Kauai is Hawaii’s fourth-largest and northernmost island. With emerald valleys, rugged cliffs, and majestic mountains draping the island’s most scenic spots, it’s easy to see why its nickname is the “Garden Isle.” As you travel through the island, you will get to explore tropical rain forests, flowing rivers, and cascading waterfalls.
Kauai is also the home of various outdoor activities, including kayaking, snorkeling, and hiking. The island is the ideal place for those who love exploring the outdoors. If walking through beautiful nature scenery and taking a dip in the crystal clear waters of a fall is something you enjoy, here are the 14 best waterfalls in Kauai.
Wailua Falls is just north of Lihue, the biggest city in Kauai. See these dramatic falls when you travel to the south end of the Wailua River. It cascades into two streams and plunges over 170 feet into a crystal clear basin.
Several movies often use Wailua Falls and other spectacular spots as the site of their film locations. If you watched Fantasy Island in the 1970s and 1980s, you might recognize Wailua Falls, featured in the opening credits.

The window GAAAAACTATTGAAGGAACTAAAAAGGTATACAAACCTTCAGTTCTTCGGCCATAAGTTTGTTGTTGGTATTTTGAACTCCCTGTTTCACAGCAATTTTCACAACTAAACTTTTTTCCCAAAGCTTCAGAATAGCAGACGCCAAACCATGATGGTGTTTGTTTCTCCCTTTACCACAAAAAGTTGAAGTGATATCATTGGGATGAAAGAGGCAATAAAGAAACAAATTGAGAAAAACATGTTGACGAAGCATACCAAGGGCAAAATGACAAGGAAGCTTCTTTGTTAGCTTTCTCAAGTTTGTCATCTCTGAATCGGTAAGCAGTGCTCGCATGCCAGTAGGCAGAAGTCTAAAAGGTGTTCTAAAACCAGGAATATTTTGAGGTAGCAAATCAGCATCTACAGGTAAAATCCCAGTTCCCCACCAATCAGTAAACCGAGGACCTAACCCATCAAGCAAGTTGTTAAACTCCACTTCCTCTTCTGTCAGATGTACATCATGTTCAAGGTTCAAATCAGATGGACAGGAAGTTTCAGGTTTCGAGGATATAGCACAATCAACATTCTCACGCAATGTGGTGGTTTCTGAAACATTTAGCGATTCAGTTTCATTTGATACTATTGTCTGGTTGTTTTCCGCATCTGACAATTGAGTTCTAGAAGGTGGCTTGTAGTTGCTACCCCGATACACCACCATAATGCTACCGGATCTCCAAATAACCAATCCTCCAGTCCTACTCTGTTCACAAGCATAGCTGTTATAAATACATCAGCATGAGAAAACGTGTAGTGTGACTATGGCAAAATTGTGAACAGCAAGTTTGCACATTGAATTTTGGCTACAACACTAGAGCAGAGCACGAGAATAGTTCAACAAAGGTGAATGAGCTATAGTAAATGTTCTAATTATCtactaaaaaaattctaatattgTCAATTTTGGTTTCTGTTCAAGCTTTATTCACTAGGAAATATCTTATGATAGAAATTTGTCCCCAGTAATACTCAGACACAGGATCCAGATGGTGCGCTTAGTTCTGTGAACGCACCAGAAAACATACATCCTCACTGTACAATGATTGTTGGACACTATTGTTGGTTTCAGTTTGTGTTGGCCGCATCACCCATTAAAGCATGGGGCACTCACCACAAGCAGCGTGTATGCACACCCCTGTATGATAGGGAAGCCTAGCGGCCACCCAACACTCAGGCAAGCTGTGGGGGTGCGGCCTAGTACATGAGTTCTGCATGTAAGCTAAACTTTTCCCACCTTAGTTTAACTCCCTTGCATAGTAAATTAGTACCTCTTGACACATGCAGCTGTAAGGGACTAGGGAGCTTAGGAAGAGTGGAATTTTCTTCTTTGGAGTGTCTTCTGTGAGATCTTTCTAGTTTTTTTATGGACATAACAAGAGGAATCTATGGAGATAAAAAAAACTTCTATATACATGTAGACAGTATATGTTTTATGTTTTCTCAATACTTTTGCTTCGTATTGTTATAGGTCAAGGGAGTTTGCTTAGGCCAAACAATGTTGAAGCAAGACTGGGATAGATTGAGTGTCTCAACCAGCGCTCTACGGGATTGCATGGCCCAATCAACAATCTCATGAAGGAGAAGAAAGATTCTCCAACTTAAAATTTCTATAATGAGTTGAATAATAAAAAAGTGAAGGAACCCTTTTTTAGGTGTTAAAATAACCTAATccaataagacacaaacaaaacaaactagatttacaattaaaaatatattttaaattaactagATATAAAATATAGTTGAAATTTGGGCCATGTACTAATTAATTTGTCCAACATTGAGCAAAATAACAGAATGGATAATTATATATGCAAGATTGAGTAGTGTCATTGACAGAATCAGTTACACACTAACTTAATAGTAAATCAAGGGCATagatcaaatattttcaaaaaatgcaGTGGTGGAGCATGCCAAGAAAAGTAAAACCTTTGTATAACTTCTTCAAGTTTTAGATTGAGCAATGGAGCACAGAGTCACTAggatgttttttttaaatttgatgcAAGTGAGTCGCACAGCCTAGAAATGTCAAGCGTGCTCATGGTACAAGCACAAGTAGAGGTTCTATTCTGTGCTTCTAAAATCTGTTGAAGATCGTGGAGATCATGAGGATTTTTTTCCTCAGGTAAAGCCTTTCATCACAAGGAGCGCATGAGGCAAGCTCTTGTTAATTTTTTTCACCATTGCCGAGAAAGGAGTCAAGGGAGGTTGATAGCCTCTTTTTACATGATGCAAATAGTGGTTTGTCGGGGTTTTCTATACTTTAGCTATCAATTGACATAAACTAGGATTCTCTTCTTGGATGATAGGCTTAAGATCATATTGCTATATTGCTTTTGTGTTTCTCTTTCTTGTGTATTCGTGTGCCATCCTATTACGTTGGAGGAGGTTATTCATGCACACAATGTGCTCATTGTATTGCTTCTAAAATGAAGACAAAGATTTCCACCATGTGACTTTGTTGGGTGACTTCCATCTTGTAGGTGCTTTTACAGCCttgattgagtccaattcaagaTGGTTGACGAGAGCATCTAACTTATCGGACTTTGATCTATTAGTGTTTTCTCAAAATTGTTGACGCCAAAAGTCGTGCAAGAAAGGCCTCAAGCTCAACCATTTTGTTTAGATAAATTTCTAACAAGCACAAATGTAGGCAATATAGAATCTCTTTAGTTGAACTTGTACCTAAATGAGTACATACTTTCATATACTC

With easy access from the roadside and parking lot just close by, you don’t need to hike to reach the falls. If you happen to come in the morning, you might even see a rainbow as the sunlight shines through the falls. If you feel hot and the water looks enticing, you can swim in the refreshing waters of the basin.
Opaeka’a Falls is one of the most beautiful waterfalls in Kauai. It is located in Opaeka’a Stream in Wailua River State Park, situated on the eastern side of Kauai Island. The falls run over basalt created by volcanic eruptions years ago, plunging over 150 feet into a hidden basin. The word “Opaeka’a” means “rolling shrimp,” as these were once abundant in the river and would tumble over the falls.
If you want to view the falls, you need to head up Kuamo’o Road, until you get to the pullout for Opaeka’a Falls. Standing there gives you a spectacular view of the falls. The best time to go is in the late morning when the sun is high up in the sky. The falls flow steadily for the whole year-round, so you can visit any time you want.
Cascading down 800 feet is Waipo’o Falls, a waterfall that you can see from various places along the canyon road. It is a popular hike for families and takes you through a forest on the rim of Halemanu Canyon. You’ll also get a unique vantage point of the canyon and Kokee Rainforest.
At the end of the trail is Waipo’o Falls where it plunges into a cool stream, lined with fragrant Awapuhi Ginger. You will find yourself perched high above the canyon with a spectacular view of the canyon below. Dip your tired feet into the cool water before you set out to go back.